Bears

Bears Grades: No breakout performance on DL but plenty of positives

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Bears Grades: No breakout performance on DL but plenty of positives

A difficult area to grade for reasons not entirely having to do with the defense. The Bears needed someone on the defense to have a breakout dominant defensive effort, consistently beating his matchup, and they got that early. Unfortunately the defense was sent back onto the field by the Bears’ offense in the second half. The Bears had five possessions in the second half; four were three-and-out’s and the fourth was just four plays.

Jarvis Jenkins set a strong early tone with a sack of Russell Wilson on the Seahawks’ second snap, combining a bull rush with a quick slide to beat right guard J.R. Sweeny. Jenkins followed that with a third-down sack that forced Seattle to settle for a field goal after a 64-yard punt return.

[MORE: Special teams a major disaster in loss to Seahawks]

Jenkins tied for team high with 10 tackles, one for a loss, and added two hits on Wilson.

“The main thing the last two weeks [when the Bears had zero sacks] was that we weren’t finishing our rushes,” Jenkins said. “It’s all about beating your man and then getting the quarterback. We were having our eyes too far in the backfield and not beating our blocks all the way.”

[SHOP: Gear up Bears fans!]

As important, the down-three were strong at the point of attack when the Seahawks brought in Marshawn Lynch without sacrificing containment of Russell Wilson. Lynch left the game with a hamstring injury after averaging just 2.8 yards on five first-half carries.

The line took a hit when tackle Will Sutton had to be helped off the field in the second quarter with what was reported as a biceps injury. The defense got little in the way of stats from nose tackle Eddie Goldman but overall, “our inside guys did a great job of not letting him step up and letting us make plays on the outside,” said linebacker Pernell McPhee, who had two sacks.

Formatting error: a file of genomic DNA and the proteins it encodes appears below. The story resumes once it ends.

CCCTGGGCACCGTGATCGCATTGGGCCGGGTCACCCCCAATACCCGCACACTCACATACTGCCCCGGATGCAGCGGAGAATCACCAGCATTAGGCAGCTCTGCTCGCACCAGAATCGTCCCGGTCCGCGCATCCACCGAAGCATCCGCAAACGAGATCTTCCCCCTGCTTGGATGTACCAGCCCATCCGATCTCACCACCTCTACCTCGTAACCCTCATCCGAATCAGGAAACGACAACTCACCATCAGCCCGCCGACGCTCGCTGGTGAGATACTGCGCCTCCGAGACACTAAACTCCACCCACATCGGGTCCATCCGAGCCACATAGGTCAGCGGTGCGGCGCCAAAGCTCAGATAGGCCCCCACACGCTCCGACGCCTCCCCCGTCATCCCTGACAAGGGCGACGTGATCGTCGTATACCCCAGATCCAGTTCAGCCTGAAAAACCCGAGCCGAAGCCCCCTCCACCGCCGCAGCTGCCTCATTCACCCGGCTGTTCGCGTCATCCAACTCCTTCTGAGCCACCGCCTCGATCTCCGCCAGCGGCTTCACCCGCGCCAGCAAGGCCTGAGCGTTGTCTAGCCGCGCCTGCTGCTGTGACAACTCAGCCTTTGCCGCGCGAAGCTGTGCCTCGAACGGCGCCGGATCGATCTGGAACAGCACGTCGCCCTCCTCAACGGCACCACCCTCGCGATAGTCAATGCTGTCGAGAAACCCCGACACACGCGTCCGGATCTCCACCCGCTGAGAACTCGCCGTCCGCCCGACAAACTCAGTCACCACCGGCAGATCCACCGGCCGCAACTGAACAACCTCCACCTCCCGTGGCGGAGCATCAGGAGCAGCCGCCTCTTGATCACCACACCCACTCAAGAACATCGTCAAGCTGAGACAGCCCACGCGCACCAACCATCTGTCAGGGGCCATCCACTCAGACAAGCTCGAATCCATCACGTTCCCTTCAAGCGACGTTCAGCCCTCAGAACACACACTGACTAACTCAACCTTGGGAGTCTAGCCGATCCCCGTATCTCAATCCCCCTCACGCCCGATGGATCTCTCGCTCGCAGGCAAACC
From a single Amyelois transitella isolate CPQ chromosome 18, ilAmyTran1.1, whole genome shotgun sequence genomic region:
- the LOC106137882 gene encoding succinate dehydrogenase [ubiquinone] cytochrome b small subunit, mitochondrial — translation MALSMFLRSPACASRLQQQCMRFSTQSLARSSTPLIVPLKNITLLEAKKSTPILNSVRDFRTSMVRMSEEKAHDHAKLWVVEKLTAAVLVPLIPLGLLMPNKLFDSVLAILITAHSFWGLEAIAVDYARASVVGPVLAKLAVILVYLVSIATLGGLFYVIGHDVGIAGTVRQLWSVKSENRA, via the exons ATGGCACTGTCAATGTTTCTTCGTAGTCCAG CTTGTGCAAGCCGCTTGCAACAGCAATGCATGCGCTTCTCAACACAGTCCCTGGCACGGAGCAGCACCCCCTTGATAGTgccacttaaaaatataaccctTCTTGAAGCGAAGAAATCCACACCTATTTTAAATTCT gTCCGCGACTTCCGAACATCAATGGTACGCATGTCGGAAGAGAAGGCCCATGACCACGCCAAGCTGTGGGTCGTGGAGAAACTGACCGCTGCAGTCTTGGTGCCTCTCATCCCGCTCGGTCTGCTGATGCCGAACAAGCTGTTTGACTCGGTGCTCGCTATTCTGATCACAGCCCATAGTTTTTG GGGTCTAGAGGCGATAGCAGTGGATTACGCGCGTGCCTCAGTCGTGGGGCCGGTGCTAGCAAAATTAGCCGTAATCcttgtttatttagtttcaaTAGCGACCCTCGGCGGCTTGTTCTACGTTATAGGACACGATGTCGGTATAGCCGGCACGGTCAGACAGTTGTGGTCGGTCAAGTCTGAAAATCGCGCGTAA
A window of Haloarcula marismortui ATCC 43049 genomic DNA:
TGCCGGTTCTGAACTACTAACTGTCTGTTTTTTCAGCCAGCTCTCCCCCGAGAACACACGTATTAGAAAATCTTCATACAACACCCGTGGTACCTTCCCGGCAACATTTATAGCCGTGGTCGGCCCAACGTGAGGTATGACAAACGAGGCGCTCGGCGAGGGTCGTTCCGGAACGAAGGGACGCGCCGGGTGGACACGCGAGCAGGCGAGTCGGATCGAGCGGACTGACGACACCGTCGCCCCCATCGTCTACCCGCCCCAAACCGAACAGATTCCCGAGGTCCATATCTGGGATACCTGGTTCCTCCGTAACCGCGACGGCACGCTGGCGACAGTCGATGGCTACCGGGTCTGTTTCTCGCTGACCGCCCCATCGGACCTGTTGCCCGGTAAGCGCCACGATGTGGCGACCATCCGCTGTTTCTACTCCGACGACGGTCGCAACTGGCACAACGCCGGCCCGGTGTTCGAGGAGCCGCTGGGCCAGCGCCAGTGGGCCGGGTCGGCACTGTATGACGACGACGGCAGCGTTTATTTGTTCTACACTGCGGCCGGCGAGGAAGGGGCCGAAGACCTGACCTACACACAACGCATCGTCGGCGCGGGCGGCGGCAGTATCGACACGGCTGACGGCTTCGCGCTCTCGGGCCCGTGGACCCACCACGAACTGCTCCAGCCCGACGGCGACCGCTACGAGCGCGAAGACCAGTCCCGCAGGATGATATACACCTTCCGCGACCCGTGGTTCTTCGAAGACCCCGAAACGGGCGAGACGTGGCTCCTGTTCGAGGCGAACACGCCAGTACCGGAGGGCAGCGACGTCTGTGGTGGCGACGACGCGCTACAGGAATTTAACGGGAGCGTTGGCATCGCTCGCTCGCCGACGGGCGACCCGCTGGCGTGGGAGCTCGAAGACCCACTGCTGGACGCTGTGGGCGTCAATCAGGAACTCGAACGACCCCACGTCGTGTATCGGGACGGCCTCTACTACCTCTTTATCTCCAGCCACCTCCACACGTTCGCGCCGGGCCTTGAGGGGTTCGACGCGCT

Grade: B-

QB Power Rankings: Brady and Rodgers stay on-brand

QB Power Rankings: Brady and Rodgers stay on-brand

A game-winning drive against the 5-0 Chiefs on Sunday night. A game-winning, coach's-job-saving drive against the 49ers on Monday night. 

The more things change, the more things stay the same. Tom Brady and Aaron Rodgers continue to crush souls. Blake Bortles continues to inspire memes. New York's love-hate relationship with Eli Manning trudges on. 

How did your team's QB fare on this week's version of QB Power Rankings? 

You can find out right here. 

Bill Belichick scoffs at Khalil Mack-Lawrence Taylor comparison

Bill Belichick scoffs at Khalil Mack-Lawrence Taylor comparison

All of the good graces Bill Belichick may have won on Tuesday afternoon -- when he compared the Bears' offense to Kansas City's -- are officially gone. 

Today, when talking to reporters, a Khalil Mack-Lawrence Taylor comparison came up. Belichick, who coached LT as the New York Giants’ defensive coordinator in the 1980s, was NOT having it: 

"Wait a minute, we’re talking about Lawrence Taylor now. I’m not putting anybody in (LT’s) class. Put everybody down below that. With a lot of respect to a lot of good players, we’re talking about Lawrence Taylor."

A bit harsh, Bill. 

For what it's worth, here's Khalil Mack's 2018 projection, assuming his latest ankle injury doesn't make him miss time: 

20 sacks, four interceptions, 16 forced fumbles, 4 fumble recoveries

That's .5 sacks less and four INTS, 16 FFs and 4 recoveries more than LT had in his 1986 MVP season. And yeah, maybe "they didn't record tackles/fumbles in 1986" and "16 forced fumbles would not only blow the current record (10) out of the water but is just plain unrealistic" but whatever, we're just sayin'. 

UPDATE: shocker, LT agrees: